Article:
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 Lightning and sufficient surfaces 
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Joined: Mon Oct 11, 2010 1:15 pm
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Location: Finlandia
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Post Lightning and sufficient surfaces
In reality, a bolt of lightning is basically an electrical discharge on a surface. I use a script in my mod that creates a more or less random lightning-like line of glows. Provided that the line ends in an object or terrain, it creates a blast there. (A)

How would I go about making the lightning work as first mentioned, appearing only if there is a surface provided in the radius? (B)

In addition to this, I would also want to be able to have a 100% accurate 'lightning' effect to be created relative to both ends, the start (muzzle) and the end, the end being the first found surface straight forward from the muzzle. (C)

I did a quick illustration that should clarify what I mean.


Current script for the whole gun main point of the script, as found in my mod:



Last edited by 4zK on Tue Mar 25, 2014 3:34 pm, edited 1 time in total.



Fri Mar 21, 2014 8:39 pm
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Joined: Fri Sep 10, 2010 1:48 am
Posts: 661
Location: Halifax, Canada
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Post Re: Lightning and sufficient surfaces
I'm not entirely sure I understand what you have now or what you're trying to accomplish, and reading through your script is kind of painful without seeing what it does. Also the lack of comments makes some of a lot of those random names and numbers pretty unintelligible.

If I'm getting this though, you have A, where it shoots out lightning regardless of whether it'll hit something or not, and you'd like C, where all the bolts shot out at random angles come back in to hit a certain point? If that's the case, wouldn't you just want to do one raycast when the gun is fired, and generate random glows from the start point to that end point? Putting together all the random glows could be kind of hard, but if you do it recursively with the start position for the next glow and the final end position as parameters, it should actually be pretty easy. Though doing it recursively may be way too expensive, since I don't know how well CC would take to a bunch of recursion + glow spawning. Maybe separating the process in two parts, i.e. calculating the positions and rotangles, tabling them and spawning all the glows based on the tabled values afterwards, would be better.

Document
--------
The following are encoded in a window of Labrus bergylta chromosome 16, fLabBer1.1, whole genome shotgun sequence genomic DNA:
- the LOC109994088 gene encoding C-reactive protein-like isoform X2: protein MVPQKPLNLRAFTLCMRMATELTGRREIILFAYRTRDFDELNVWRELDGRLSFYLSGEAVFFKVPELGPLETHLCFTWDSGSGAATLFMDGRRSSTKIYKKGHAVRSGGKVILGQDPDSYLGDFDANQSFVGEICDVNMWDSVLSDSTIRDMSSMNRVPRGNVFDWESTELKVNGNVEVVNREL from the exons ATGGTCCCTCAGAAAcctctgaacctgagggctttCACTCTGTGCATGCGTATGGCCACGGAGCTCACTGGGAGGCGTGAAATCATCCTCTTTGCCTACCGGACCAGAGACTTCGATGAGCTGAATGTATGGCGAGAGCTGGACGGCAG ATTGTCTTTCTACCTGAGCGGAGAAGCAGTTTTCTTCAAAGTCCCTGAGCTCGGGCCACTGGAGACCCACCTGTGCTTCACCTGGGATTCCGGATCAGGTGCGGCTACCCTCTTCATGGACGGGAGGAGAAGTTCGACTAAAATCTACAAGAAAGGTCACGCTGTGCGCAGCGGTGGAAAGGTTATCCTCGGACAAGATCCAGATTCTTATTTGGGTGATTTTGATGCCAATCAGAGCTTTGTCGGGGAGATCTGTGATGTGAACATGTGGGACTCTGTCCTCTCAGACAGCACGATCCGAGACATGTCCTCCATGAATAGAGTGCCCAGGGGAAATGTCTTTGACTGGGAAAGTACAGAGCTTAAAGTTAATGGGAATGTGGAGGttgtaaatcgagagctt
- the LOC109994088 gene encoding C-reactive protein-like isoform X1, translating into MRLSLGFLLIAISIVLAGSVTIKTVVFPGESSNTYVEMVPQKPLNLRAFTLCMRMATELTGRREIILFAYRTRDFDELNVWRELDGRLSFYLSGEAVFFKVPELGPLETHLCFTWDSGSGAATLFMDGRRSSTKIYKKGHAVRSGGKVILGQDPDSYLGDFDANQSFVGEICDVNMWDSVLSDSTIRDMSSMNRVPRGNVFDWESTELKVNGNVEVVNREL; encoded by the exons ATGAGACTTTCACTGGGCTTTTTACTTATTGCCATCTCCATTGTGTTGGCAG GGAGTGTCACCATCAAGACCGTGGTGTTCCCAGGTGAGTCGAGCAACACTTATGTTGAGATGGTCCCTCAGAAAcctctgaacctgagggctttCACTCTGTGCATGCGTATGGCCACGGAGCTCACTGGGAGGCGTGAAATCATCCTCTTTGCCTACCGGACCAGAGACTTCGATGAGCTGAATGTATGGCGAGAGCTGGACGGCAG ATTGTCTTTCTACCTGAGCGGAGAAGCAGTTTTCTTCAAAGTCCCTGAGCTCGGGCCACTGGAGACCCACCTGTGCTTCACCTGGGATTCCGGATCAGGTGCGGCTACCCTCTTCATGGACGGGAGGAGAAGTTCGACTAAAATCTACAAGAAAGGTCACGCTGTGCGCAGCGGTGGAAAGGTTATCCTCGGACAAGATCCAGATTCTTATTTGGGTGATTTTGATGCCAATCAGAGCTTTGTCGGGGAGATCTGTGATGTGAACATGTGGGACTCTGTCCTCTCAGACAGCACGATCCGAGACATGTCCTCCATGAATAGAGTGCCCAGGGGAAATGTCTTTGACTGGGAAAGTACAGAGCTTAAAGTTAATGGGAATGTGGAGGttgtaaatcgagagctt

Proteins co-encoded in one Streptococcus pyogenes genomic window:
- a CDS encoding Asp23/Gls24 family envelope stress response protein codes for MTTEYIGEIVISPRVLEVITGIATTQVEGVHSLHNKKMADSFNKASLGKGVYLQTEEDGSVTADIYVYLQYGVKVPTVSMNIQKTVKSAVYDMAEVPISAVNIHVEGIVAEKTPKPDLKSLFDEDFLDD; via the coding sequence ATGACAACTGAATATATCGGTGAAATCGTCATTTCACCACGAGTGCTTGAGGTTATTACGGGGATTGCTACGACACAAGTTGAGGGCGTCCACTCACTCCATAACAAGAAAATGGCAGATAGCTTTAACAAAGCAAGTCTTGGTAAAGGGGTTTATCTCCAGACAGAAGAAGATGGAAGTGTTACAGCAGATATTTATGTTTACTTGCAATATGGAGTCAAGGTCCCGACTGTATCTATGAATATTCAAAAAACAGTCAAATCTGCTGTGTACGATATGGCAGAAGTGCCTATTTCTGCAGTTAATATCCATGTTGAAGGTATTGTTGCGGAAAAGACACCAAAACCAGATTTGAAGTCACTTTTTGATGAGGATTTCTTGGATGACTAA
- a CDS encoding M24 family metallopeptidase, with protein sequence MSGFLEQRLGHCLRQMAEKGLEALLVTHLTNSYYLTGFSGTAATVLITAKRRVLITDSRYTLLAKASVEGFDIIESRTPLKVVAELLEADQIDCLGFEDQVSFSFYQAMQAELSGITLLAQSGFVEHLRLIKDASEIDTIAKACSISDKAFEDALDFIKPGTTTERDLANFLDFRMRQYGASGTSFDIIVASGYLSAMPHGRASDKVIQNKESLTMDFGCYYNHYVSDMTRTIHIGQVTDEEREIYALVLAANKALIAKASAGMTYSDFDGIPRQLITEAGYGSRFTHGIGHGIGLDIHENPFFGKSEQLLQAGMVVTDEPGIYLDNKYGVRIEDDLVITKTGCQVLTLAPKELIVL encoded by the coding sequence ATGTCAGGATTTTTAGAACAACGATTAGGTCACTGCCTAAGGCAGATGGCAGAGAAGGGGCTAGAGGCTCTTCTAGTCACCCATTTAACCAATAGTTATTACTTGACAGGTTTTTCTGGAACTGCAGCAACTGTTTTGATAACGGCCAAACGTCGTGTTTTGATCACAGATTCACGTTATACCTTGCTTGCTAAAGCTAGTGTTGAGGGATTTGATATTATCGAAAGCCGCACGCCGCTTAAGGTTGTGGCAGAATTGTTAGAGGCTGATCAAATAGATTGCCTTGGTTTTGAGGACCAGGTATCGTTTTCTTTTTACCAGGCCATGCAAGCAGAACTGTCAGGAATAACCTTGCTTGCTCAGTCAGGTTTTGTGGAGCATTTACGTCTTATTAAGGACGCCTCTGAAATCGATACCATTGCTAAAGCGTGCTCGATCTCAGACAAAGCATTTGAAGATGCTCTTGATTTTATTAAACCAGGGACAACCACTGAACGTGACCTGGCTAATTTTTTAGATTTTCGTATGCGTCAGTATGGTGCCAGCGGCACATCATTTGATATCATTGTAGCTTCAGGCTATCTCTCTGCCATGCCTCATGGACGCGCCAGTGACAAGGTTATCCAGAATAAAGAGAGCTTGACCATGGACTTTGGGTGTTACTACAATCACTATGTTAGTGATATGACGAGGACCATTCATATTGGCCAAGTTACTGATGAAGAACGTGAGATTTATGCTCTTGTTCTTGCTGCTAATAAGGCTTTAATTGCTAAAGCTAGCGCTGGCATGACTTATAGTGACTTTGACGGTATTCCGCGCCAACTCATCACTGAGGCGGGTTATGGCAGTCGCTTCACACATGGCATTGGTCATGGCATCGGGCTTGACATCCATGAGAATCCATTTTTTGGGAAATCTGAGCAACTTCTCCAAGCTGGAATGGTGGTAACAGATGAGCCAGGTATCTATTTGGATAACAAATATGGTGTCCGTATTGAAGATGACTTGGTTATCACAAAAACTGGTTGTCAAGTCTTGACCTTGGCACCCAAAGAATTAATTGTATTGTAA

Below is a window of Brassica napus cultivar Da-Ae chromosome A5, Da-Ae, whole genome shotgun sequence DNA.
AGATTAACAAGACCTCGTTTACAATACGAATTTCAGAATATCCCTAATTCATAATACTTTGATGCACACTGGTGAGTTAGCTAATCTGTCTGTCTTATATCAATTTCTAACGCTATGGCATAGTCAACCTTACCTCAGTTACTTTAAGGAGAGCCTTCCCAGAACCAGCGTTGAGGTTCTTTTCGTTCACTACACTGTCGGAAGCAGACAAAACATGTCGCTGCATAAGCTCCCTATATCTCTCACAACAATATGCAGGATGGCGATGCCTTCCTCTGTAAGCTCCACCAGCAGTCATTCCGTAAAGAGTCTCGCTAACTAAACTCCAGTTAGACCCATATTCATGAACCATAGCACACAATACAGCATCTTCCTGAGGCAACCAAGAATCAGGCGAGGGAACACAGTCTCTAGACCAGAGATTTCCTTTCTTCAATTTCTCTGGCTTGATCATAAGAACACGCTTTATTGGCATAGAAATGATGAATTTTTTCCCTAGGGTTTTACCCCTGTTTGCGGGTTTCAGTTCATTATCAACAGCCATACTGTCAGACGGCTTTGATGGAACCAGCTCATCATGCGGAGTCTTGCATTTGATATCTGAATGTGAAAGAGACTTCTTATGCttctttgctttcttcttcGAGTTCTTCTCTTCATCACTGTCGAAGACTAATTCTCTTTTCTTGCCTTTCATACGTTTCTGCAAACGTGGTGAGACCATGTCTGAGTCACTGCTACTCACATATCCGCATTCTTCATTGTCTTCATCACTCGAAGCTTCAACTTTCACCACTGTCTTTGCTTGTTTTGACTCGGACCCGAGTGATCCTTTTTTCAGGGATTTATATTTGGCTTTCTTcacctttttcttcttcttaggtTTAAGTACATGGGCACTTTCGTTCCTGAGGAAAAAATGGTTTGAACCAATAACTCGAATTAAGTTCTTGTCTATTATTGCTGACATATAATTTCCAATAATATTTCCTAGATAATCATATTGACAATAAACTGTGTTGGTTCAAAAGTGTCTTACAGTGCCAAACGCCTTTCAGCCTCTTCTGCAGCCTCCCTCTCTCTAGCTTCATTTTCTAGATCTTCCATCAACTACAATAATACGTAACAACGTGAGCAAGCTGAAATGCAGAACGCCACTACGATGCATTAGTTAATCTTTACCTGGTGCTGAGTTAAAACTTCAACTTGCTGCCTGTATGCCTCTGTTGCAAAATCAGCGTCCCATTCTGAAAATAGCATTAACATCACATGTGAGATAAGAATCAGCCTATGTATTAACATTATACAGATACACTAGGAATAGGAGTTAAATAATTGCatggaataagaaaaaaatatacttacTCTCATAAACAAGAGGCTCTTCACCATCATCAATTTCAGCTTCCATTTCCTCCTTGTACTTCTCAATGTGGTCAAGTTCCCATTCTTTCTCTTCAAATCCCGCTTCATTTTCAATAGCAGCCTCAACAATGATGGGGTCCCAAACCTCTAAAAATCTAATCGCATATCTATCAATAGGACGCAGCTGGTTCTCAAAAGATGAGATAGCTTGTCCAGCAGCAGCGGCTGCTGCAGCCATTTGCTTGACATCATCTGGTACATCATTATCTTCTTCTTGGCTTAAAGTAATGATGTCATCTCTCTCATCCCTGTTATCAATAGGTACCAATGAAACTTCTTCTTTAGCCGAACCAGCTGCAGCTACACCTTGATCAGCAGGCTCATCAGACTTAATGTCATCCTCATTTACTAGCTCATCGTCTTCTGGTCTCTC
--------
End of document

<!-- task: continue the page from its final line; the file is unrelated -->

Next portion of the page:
Tue Mar 25, 2014 3:15 am
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Joined: Mon Oct 11, 2010 1:15 pm
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Post Re: Lightning and sufficient surfaces
Yeah, sorry, I didn't bother stripping it down. I'll try to clean it up and add comments to everything I know how to explain.

At least my visualizations worked, at least somewhat right. For C, I'd like all formations to end up at the aiming point, not necessarily a specified point no matter where you are aiming.

The only problem for me is that I'm not very well versed with this kind of code in particular, as in rays and tables. What I know I want is for the initial position to be the muzzle and the final position to be in line with the angle of the source. The only aesthetic is the lightning, which must be formed between these two positions.

EDIT: wow, there's a lot of unnecessary stuff here that isn't even used for anything.
EDIT2: there, it should make more sense now.


Tue Mar 25, 2014 3:02 pm
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Location: Halifax, Canada
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Post Re: Lightning and sufficient surfaces
What if you try some recursion like this. Essentially it performs pretty similar actions to your code, it's just pruned down a bit since it's recursive. But CC may not like recursion (I don't know) so if it works terribly, you can change it back into a for loop and work with that. Or there's the possibility of moving all the actual Pixel addition to a separate function if that might help.

Also keep in mind that this almost certainly won't work quite right - aside from any mistakes I made, there's not much safety to make sure it connects back to the end point, so it'll probably miss most of the time haha. We'd have to add in a bit of checking to make it try to make it aim for the endpoint when it gets close to it. Probably the easiest way to do that would be when count == 0, check if the startpos is less than 10 away from the endpoint, and if it is, set the directionangle to be the angle we need to get straight to the endpoint.

Oh, and if all my talk of recursion makes no sense to you, here's a link

Code:
function Create(self)
   self.Dir = 0;
end
--Update function, I'm just using pseudocode here since it's straightforward
function Update(self)
   --Cast an obstacle ray from start to the max range of the gun, if it hits a target do stuff
   if ObstacleRay from muzzleoffset pos using Vector(Gunrange, 0):RadRotate(self.RotAngle) ~= -1 then
      --Check for HFlipped, swap Dir's value if this is backwards
      if self.HFlipped == true then
         self.Dir = -1;
      else
         self.Dir = 1;
      end
      --Make the starting lightning glowball effect or whatever (lazy nonworking version)
      MovableMan:AddMO(CreateMOPixel("starting glowball"));
      --Call the function to make inbetween lightning effects, where startpos is the muzzleoffset and endpos is the point where it hit an obstacle